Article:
Gas prices dropping, but reason may signify problem

Posted September 30, 2011

— The average price of gas has fallen 20 cents in Raleigh over the past month, and prices are dropping other places as well. Although spending less on fuel sounds like a good thing, the reason for the cheaper prices might signify a problem.

Bill Summerlin drives all the over the state and said $3.29 a gallon at an Exxon station on Aversboro Road in Garner is the cheapest he has seen lately.

“It's hard when you've got $3.50, $3.60 a gallon. It's hard to put gas in the car to do what you've got to do for everyday life,” he said.

Driver Marree Mabine said she hopes the prices don’t go up.

“Whoever’s doing it, I really appreciate it,” she said.

AAA Carolinas spokeswoman Jodi Woolard says gas prices are dropping because people are worried about the economy – and not just in the U.S. Problems in Europe are having a big impact as well.

“As long as there continues to be unrest and uncertainty over there, we'll see the cost of a barrel of oil drop, which means lower prices at the gas pump,” Woolard said.

Gas prices drop, but reason may signify problem Gas prices drop, but reason may signify problem

Raleigh’s average price of gas went from $3.64 at the beginning of September to $3.44 at the end of the month. Some analysts predict that prices will drop below $3 a gallon in the next few months, which has already happened in Oklahoma.

Summerlin says he'll believe it when he sees it.

“I doubt it will go below $3 a gallon ever again,” he said. “(But) we can always hope.”


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  • oldschool101 Sep 30, 2011

    You are right "all the people". The money being spent on gas is circulating ...but what you may not realize, or just don't want to admit is that it's all within the hands of the gas companies and their affiliates. Spending it in other places for change might not help a lot...but it sure couldn't hurt! I say let's try it and see!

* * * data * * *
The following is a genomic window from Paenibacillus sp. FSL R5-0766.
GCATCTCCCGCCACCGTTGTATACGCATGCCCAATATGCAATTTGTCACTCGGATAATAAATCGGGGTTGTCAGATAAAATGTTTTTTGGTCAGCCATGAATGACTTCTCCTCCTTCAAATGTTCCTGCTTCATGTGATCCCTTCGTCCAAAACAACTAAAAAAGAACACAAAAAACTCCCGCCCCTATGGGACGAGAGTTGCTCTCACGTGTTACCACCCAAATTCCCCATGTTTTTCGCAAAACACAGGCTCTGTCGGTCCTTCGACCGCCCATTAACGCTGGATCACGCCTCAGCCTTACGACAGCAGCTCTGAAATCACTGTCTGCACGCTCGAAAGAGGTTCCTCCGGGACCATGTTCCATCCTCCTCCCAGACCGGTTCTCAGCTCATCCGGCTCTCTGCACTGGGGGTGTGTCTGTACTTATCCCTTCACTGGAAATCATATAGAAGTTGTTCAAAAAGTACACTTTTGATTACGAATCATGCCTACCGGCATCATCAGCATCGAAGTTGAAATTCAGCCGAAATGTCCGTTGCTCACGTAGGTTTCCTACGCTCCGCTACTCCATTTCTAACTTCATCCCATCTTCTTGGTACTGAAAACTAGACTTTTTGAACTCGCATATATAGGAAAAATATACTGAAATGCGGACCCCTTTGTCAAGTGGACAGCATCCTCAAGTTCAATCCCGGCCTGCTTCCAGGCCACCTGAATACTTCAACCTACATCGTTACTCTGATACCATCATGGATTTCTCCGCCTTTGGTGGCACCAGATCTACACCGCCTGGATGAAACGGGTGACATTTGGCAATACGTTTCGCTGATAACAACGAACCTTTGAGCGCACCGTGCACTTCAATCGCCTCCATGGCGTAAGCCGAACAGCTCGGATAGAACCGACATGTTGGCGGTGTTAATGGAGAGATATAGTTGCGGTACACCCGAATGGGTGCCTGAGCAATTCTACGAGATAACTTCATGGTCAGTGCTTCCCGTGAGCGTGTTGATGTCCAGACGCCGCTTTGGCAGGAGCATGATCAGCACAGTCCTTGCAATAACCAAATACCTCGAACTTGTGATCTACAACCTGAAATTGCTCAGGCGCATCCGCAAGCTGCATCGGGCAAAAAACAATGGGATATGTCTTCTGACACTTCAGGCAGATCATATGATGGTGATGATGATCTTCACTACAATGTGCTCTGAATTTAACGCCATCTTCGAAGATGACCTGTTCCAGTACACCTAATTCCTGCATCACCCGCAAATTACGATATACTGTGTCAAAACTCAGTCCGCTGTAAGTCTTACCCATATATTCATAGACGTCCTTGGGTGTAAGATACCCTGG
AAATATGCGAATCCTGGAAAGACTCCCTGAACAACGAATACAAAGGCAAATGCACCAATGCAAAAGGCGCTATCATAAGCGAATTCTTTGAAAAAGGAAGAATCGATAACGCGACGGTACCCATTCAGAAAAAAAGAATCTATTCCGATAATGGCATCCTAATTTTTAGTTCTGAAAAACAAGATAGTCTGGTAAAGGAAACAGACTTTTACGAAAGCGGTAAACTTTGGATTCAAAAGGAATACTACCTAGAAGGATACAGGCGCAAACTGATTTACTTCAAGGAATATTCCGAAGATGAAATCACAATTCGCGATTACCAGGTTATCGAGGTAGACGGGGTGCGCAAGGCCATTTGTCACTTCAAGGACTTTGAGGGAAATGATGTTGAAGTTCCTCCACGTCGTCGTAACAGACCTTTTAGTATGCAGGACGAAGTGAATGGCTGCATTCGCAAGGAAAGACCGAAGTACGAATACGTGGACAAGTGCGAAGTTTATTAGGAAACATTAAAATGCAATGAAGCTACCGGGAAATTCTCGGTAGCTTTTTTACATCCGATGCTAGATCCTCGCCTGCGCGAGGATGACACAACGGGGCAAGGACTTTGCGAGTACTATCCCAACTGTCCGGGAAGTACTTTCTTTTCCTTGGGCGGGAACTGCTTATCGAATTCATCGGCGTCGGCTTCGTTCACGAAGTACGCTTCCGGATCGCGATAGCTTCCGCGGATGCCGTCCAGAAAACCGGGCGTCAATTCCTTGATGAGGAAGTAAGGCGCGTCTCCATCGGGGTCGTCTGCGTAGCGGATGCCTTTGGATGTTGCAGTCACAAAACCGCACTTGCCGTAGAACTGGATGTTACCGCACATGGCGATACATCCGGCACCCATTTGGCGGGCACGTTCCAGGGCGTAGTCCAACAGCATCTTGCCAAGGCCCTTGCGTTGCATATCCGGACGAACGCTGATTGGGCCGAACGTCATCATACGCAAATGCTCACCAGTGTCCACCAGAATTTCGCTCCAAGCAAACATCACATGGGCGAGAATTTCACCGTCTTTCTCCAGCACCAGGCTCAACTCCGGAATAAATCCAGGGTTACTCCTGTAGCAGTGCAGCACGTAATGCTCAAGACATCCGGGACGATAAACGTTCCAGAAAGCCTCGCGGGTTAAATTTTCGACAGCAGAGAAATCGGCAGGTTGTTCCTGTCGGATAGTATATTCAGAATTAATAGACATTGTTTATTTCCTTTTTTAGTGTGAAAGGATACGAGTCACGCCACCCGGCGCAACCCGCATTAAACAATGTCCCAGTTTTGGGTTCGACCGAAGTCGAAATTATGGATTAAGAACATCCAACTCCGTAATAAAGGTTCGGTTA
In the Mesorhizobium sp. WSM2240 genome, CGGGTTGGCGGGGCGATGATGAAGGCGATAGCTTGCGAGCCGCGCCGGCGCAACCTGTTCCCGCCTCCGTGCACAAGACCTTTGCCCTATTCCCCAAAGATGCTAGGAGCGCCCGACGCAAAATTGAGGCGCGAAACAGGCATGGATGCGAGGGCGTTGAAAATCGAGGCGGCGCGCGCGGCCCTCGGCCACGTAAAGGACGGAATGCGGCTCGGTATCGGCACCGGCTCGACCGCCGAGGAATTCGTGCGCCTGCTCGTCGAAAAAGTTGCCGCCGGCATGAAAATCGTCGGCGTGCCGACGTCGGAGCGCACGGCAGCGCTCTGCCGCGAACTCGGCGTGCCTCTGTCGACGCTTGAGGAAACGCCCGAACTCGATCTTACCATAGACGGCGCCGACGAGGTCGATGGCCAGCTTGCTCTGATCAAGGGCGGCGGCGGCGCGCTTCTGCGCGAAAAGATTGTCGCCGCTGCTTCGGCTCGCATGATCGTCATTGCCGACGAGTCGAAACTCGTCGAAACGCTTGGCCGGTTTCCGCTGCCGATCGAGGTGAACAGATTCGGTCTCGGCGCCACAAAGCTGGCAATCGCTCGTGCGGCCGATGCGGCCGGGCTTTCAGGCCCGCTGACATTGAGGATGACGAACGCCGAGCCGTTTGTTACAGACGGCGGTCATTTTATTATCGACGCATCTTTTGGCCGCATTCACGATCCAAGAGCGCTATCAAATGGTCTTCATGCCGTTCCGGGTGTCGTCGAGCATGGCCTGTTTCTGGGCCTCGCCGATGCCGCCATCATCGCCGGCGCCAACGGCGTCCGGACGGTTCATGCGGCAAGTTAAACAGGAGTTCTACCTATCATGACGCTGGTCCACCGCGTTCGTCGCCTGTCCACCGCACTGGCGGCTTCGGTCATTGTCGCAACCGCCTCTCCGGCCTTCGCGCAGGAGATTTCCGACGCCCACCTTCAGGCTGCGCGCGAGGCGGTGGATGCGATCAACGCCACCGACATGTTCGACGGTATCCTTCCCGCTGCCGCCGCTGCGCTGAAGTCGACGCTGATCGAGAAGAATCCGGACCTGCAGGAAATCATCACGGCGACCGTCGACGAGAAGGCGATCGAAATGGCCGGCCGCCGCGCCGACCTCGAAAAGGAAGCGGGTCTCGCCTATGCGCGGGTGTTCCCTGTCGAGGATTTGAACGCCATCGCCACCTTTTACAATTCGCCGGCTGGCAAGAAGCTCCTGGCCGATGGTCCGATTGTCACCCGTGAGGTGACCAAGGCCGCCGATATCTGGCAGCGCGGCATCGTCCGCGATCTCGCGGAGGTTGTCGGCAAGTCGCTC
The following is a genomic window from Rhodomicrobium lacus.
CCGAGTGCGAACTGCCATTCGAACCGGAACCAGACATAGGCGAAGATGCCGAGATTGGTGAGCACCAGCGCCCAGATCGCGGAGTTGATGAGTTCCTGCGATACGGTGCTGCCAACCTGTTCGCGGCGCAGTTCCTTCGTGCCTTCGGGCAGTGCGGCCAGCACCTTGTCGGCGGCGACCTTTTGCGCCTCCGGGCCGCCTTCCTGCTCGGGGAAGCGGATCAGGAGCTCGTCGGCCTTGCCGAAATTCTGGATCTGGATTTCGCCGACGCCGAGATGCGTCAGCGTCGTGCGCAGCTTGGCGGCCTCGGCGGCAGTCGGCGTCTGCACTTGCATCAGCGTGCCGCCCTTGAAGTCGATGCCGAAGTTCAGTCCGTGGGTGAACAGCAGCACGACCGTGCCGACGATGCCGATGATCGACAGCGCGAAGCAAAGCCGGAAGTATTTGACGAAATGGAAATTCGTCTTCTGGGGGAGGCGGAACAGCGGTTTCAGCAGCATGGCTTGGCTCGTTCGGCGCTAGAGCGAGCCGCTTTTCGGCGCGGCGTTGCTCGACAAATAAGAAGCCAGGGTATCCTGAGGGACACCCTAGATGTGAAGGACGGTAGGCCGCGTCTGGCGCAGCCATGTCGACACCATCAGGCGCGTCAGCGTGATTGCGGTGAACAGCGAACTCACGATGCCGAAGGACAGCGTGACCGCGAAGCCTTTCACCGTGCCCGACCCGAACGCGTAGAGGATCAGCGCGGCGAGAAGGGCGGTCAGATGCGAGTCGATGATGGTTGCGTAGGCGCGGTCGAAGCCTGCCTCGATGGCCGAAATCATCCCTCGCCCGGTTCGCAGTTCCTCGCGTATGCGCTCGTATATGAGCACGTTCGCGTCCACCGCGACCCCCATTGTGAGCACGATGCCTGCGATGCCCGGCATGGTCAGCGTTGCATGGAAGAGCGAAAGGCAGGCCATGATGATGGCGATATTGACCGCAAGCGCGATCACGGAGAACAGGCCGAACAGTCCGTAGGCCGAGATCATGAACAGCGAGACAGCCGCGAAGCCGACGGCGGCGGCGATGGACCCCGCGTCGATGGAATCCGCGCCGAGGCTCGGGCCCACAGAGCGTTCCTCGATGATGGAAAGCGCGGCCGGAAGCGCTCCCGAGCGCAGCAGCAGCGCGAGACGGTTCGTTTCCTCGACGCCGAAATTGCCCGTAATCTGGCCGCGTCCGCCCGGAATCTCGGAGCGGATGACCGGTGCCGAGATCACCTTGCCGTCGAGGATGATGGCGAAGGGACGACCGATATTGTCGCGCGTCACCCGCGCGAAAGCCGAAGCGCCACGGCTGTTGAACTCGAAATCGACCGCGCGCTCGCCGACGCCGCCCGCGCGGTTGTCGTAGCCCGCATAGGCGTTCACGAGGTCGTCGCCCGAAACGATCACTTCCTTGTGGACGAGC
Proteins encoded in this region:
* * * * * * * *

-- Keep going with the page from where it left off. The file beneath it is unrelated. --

• Rebelyell55 Sep 30, 2011

    But what you are not accounting for is the fact that the money which we are spending on gas is then just being spent by the companies so the money is still being spent in the economy just in different places than you mentioned.
    All the People
    September 30, 2011 6:37 p.m.
    Ignore Report abuse
    I sorry to say, you not really correct in that statement. The money does not out into the economy that way. Most is saved for long term investment or stored overseas in funds to prevent high US taxes.
    Oil prices while having some effect is not nearly as major as it once was. Remember oil prices has dropped drasticly, while gas prices have remain very high. Other product that use oil, is not near the rate of increase that gas is...

  • wasplarva Sep 30, 2011

    Also keep in mind that the Saudis, who are our largest supplier of oil, will set their oil prices at a level that is based on revenue their indebted government needs, not on true market value.

  • wasplarva Sep 30, 2011